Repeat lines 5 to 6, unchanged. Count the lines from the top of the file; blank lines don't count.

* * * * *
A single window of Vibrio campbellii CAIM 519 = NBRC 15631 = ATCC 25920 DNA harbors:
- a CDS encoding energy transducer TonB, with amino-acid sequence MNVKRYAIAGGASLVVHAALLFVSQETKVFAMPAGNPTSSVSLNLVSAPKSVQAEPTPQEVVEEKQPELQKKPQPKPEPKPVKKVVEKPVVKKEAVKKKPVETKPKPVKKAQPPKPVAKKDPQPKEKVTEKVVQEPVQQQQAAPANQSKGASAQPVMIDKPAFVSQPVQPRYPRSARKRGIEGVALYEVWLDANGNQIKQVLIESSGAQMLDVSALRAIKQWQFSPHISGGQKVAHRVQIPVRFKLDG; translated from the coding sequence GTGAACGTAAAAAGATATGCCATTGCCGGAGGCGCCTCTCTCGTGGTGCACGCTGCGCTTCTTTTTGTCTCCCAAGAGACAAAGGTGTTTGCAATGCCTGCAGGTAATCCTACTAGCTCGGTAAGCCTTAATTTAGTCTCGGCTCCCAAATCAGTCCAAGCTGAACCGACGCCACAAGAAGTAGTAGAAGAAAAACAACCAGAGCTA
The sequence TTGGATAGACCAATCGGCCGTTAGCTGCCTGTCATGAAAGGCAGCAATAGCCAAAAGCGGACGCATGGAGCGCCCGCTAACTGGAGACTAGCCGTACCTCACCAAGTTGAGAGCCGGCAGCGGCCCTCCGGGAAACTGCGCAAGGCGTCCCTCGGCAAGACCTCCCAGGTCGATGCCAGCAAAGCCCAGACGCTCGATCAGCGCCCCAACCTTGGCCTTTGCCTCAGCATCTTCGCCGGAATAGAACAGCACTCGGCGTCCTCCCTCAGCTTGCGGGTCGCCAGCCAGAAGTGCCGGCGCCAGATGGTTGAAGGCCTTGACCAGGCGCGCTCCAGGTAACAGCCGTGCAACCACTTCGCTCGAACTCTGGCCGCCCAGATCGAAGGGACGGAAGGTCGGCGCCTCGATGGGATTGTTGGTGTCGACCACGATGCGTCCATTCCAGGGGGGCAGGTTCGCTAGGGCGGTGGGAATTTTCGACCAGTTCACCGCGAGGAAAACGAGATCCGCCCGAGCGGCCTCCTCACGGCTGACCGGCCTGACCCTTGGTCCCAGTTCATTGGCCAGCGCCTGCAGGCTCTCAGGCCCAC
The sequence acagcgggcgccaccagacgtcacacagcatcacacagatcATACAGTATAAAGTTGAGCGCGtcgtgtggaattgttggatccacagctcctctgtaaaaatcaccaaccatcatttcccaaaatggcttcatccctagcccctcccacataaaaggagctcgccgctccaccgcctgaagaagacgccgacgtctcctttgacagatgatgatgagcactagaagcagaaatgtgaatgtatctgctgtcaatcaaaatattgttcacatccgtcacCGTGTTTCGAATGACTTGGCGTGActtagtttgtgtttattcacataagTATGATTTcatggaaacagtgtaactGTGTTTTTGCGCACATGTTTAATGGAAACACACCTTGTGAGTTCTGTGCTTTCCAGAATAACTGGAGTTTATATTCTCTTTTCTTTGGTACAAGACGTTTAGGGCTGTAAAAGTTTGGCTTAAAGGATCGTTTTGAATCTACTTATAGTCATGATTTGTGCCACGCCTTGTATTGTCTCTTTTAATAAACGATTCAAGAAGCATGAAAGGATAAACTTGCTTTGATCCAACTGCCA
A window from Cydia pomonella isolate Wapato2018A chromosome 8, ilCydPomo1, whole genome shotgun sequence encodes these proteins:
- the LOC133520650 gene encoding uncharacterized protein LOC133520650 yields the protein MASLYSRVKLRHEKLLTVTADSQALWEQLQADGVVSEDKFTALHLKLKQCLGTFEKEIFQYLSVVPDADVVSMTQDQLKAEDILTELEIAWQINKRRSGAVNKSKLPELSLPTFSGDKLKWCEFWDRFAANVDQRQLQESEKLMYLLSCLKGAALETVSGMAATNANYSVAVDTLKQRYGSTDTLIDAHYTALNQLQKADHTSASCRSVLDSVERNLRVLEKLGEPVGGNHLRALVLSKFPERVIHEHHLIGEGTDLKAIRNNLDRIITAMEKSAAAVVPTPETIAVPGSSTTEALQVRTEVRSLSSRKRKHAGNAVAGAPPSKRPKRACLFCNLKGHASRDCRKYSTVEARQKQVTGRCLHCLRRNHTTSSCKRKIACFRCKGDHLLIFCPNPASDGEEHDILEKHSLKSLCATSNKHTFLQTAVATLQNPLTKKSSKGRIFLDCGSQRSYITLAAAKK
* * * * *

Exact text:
A window from Cydia pomonella isolate Wapato2018A chromosome 8, ilCydPomo1, whole genome shotgun sequence encodes these proteins:
- the LOC133520650 gene encoding uncharacterized protein LOC133520650 yields the protein MASLYSRVKLRHEKLLTVTADSQALWEQLQADGVVSEDKFTALHLKLKQCLGTFEKEIFQYLSVVPDADVVSMTQDQLKAEDILTELEIAWQINKRRSGAVNKSKLPELSLPTFSGDKLKWCEFWDRFAANVDQRQLQESEKLMYLLSCLKGAALETVSGMAATNANYSVAVDTLKQRYGSTDTLIDAHYTALNQLQKADHTSASCRSVLDSVERNLRVLEKLGEPVGGNHLRALVLSKFPERVIHEHHLIGEGTDLKAIRNNLDRIITAMEKSAAAVVPTPETIAVPGSSTTEALQVRTEVRSLSSRKRKHAGNAVAGAPPSKRPKRACLFCNLKGHASRDCRKYSTVEARQKQVTGRCLHCLRRNHTTSSCKRKIACFRCKGDHLLIFCPNPASDGEEHDILEKHSLKSLCATSNKHTFLQTAVATLQNPLTKKSSKGRIFLDCGSQRSYITLAAAKK